BRUNSWICK, Ga. — Shouts of “Justice for Maud” — Ahmaud Arbery’s nickname — rang out from the Glynn County Courthouse steps here May 16. The protest was organized to keep the pressure on authorities to prosecute the killing of the 25-year-old African American nearly three months earlier by two white vigilantes, Gregory McMichael and his son Travis. Many of the 600 in attendance came in a car caravan from Atlanta earlier that morning.
They also demanded the removal of two district attorneys who had been assigned to investigate the killing, Jackie Johnson and George Barnhill, for their refusal to arrest the shooters. Both ultimately recused themselves because they had connections with Gregory McMichael, a former cop and prosecutors’ investigator.
Thousands have protested since a video of the killing was released May 5, leading the Georgia Bureau of Investigation to arrest the two vigilantes two days later. The video shows Arbery out for a jog in nearby Satilla Shores when the McMichaels follow him in their pickup truck and confront him, arms in hand. After Arbery tries to defend himself, the video shows them gun the youth down.
The McMichaels told the cops who first interviewed them after the killing that Arbery had been seen on video entering a home under construction and may have been a burglar.
The video sparked outrage. Support for vigorous prosecution of the McMichaels and calls for ousting all those responsible for the cover-up have come from working people across the country, as well as celebrities, politicians and sports figures.
“We are here because of this brave family which has been leading this fight for justice,” Mawuli Davis, an Atlanta attorney who helped organize the caravan, said as he introduced members of Arbery’s family at the rally.
“It’s been 74 hard days for our family,” said Thea Brooks, one of Arbery’s aunts, thanking rally participants. “When we were told that Ahmaud had been involved in an attempted robbery, we knew they were lying. That’s not Ahmaud!”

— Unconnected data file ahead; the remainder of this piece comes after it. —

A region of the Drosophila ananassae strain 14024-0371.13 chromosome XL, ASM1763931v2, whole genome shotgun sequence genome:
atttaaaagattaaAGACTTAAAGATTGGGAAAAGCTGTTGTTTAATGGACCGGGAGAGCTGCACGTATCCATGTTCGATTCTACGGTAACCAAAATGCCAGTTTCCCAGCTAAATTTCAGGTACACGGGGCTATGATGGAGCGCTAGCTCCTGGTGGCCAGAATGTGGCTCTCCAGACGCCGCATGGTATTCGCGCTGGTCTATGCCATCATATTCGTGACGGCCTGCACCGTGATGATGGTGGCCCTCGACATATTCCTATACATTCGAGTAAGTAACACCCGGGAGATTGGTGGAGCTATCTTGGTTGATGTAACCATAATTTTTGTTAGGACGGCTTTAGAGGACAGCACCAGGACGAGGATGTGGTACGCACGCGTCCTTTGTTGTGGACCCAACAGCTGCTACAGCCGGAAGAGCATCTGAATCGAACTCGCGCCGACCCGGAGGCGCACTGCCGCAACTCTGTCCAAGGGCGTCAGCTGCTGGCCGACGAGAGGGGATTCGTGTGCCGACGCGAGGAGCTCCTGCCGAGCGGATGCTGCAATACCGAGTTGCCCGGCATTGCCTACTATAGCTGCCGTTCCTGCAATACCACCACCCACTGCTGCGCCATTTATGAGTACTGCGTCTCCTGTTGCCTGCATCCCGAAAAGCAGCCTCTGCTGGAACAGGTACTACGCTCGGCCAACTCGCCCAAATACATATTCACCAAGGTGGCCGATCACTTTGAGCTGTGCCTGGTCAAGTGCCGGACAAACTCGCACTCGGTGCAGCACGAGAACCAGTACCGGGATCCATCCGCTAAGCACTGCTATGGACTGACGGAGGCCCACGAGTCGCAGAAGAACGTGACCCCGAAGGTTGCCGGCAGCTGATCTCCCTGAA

“At first we said, ‘Let them do their job.’ Then it was clear we had to ‘help’ them do their job,” she said. “That was followed by weeks of letter writing to the press, interviews, meetings with anyone we could get to listen.
“We wanted to let them know that what happened to Ahmaud was not going to be forgotten.”
The caravan of more than 125 cars that left from the Victory Outreach Church in Atlanta to join the protest was organized by the JustGeorgia coalition, along with statewide NAACP and American Civil Liberties Union chapters, Black Voters Matter, Southern Center for Human Rights and other groups.
“We only have to drive a few hours down here and back to Atlanta,” Paul Hopson, a history teacher, told the Militant at the rally. “This family has been fighting for much longer. This rally will help spread the word and keep up the pressure for justice.”
The same day 30 people joined a “Run With Ahmaud” rally in Evansville, Indiana. Many actions in solidarity with the fight for justice for Arbery have taken the form of jogging events. Some 200 people participated in a similar gathering in Waynesboro.
Vigilantes get organized
New evidence continues to emerge, shedding light on how the vigilante operation unfolded.
A text recently became public that was sent to a Satilla Shores homeowner by Glynn County cop Robert Rash in December after there had been reports of unknown individuals going into an unfinished house. It makes it clear the cops were encouraging residents to work with Gregory McMichael to prepare for vigilante action.
Rash told the homeowner that former cop McMichael should be contacted if someone went into the house again. “Please call him day or night when you get action on your camera,” the cop texted.
According to news accounts some individuals in the neighborhood were organized to “watch the house.”
Videos provided by the attorney of the house’s owner show Arbery entering the site briefly just minutes before he was fatally shot. He took nothing and no property was damaged. Family members and the attorney for the house owner say it’s likely he stopped for a drink of water.
Cops in the county were familiar with Ahmaud Arbery from several run-ins. He had faced charges for weapon possession and shoplifting. Gregory McMichael led the investigation into the shoplifting charge.
When the McMichaels were told someone had been seen in the house again Feb. 23, Gregory McMichael grabbed his .357 Magnum and Travis got his shotgun.
After the killing, prosecutor Barnhill told cops not to arrest or file charges against the McMichaels. When he recused himself in April, he wrote this decision was proper because Georgia has a law permitting citizen’s arrests.
Those at the rally promised public actions will continue.
“We have to stand together when something like this happens,” Chloe Garth-Fielder from the Rome NAACP told the Militant at the Atlanta caravan sendoff. “We had to be here today.”